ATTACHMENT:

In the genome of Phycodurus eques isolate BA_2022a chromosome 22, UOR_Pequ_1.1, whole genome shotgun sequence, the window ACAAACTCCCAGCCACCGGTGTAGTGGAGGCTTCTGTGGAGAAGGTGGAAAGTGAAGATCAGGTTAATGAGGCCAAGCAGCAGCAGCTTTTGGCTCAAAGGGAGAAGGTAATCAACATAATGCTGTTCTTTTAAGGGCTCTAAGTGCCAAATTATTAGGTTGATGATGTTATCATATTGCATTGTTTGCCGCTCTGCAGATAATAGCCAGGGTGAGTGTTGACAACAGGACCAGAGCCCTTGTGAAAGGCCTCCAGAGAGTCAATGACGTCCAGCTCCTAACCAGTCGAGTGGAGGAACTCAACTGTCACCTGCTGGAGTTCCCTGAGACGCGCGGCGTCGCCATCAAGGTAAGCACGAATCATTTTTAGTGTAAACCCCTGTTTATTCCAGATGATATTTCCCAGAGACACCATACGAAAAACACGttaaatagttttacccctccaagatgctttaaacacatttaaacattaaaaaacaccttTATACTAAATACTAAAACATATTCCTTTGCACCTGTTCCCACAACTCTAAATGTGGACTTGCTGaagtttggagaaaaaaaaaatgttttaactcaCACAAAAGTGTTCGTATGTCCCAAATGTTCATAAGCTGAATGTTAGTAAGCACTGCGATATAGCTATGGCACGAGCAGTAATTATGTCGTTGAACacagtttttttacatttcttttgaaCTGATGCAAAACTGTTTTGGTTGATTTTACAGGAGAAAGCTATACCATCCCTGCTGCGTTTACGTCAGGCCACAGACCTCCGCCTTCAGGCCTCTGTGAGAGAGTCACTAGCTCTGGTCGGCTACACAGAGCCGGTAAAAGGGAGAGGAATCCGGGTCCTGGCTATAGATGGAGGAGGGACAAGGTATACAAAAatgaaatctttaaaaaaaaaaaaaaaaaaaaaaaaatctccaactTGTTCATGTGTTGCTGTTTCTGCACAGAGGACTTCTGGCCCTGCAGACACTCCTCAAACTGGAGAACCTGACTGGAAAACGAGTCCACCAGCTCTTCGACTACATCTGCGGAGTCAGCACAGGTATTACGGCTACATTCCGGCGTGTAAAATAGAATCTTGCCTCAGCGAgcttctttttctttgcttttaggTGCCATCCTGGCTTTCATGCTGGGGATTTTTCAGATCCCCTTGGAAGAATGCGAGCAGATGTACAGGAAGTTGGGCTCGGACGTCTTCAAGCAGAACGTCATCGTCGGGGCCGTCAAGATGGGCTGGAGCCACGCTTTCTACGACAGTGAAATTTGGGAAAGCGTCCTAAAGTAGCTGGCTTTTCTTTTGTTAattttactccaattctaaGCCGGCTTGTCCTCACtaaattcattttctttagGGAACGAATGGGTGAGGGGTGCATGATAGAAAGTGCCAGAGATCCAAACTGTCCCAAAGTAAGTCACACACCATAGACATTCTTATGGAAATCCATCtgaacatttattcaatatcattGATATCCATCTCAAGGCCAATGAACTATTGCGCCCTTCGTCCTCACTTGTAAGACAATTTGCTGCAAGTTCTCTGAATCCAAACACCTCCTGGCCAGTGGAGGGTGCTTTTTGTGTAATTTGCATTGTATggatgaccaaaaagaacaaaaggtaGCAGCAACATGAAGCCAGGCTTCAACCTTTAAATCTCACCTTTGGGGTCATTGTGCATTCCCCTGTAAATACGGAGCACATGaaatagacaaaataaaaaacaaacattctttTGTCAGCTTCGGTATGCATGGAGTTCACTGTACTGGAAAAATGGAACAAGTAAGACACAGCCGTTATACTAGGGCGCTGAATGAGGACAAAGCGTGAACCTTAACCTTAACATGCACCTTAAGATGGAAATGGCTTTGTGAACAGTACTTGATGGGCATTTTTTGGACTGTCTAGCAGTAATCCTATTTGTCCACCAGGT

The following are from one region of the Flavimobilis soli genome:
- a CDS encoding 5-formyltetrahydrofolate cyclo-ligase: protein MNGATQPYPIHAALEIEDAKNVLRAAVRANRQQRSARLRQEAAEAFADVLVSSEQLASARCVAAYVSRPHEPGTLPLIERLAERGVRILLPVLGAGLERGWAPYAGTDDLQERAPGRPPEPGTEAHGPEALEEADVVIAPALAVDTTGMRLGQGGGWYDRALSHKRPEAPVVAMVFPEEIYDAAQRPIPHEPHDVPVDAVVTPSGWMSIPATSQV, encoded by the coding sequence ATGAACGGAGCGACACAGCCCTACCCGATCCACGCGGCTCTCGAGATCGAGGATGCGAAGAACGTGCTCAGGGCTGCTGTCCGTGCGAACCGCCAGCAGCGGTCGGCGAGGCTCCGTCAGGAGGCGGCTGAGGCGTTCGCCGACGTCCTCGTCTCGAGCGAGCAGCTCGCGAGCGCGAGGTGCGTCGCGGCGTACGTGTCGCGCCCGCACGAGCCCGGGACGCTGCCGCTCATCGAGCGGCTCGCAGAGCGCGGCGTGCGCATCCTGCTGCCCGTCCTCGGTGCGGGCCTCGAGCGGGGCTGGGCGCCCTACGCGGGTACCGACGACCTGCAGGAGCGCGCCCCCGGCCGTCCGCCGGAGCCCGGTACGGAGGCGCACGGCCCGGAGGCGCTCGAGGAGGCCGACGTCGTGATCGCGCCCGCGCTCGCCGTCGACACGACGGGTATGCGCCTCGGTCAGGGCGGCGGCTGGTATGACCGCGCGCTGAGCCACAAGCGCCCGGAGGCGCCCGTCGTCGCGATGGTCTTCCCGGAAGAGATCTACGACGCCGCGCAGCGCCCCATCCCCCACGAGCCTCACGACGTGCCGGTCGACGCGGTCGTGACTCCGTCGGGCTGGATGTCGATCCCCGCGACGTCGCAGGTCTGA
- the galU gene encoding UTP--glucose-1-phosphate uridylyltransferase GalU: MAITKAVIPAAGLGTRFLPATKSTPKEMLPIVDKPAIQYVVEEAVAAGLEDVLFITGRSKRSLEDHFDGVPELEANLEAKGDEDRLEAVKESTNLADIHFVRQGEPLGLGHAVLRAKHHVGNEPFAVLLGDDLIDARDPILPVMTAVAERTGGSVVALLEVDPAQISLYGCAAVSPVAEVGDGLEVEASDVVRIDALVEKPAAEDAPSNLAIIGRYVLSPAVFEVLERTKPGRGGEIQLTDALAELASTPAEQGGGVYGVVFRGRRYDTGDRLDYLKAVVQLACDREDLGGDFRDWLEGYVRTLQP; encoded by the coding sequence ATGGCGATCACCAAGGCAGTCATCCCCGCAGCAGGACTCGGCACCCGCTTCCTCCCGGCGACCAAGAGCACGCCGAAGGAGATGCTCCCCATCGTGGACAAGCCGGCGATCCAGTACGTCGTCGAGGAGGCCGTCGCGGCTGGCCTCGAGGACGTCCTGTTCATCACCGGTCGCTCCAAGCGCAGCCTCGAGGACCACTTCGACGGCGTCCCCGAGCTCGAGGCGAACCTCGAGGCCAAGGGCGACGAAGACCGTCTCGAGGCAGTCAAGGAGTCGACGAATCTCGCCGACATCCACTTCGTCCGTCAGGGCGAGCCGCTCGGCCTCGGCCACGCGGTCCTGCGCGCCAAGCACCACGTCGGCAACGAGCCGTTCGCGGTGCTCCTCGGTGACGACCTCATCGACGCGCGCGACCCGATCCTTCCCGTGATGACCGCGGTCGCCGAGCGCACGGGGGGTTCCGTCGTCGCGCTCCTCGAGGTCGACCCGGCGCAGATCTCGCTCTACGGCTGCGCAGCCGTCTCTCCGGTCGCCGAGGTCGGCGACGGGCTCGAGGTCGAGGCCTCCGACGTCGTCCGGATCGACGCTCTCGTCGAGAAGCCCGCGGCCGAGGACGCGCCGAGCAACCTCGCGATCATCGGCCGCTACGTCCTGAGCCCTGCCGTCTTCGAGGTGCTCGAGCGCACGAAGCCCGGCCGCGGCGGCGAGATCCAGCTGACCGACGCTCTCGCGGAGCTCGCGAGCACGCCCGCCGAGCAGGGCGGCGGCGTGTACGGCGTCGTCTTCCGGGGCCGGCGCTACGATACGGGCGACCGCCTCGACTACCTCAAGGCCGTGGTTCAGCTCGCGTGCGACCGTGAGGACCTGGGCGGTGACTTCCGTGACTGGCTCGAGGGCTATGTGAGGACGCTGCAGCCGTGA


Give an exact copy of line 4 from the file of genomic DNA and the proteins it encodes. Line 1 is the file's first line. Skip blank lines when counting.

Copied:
- the galU gene encoding UTP--glucose-1-phosphate uridylyltransferase GalU: MAITKAVIPAAGLGTRFLPATKSTPKEMLPIVDKPAIQYVVEEAVAAGLEDVLFITGRSKRSLEDHFDGVPELEANLEAKGDEDRLEAVKESTNLADIHFVRQGEPLGLGHAVLRAKHHVGNEPFAVLLGDDLIDARDPILPVMTAVAERTGGSVVALLEVDPAQISLYGCAAVSPVAEVGDGLEVEASDVVRIDALVEKPAAEDAPSNLAIIGRYVLSPAVFEVLERTKPGRGGEIQLTDALAELASTPAEQGGGVYGVVFRGRRYDTGDRLDYLKAVVQLACDREDLGGDFRDWLEGYVRTLQP; encoded by the coding sequence ATGGCGATCACCAAGGCAGTCATCCCCGCAGCAGGACTCGGCACCCGCTTCCTCCCGGCGACCAAGAGCACGCCGAAGGAGATGCTCCCCATCGTGGACAAGCCGGCGATCCAGTACGTCGTCGAGGAGGCCGTCGCGGCTGGCCTCGAGGACGTCCTGTTCATCACCGGTCGCTCCAAGCGCAGCCTCGAGGACCACTTCGACGGCGTCCCCGAGCTCGAGGCGAACCTCGAGGCCAAGGGCGACGAAGACCGTCTCGAGGCAGTCAAGGAGTCGACGAATCTCGCCGACATCCACTTCGTCCGTCAGGGCGAGCCGCTCGGCCTCGGCCACGCGGTCCTGCGCGCCAAGCACCACGTCGGCAACGAGCCGTTCGCGGTGCTCCTCGGTGACGACCTCATCGACGCGCGCGACCCGATCCTTCCCGTGATGACCGCGGTCGCCGAGCGCACGGGGGGTTCCGTCGTCGCGCTCCTCGAGGTCGACCCGGCGCAGATCTCGCTCTACGGCTGCGCAGCCGTCTCTCCGGTCGCCGAGGTCGGCGACGGGCTCGAGGTCGAGGCCTCCGACGTCGTCCGGATCGACGCTCTCGTCGAGAAGCCCGCGGCCGAGGACGCGCCGAGCAACCTCGCGATCATCGGCCGCTACGTCCTGAGCCCTGCCGTCTTCGAGGTGCTCGAGCGCACGAAGCCCGGCCGCGGCGGCGAGATCCAGCTGACCGACGCTCTCGCGGAGCTCGCGAGCACGCCCGCCGAGCAGGGCGGCGGCGTGTACGGCGTCGTCTTCCGGGGCCGGCGCTACGATACGGGCGACCGCCTCGACTACCTCAAGGCCGTGGTTCAGCTCGCGTGCGACCGTGAGGACCTGGGCGGTGACTTCCGTGACTGGCTCGAGGGCTATGTGAGGACGCTGCAGCCGTGA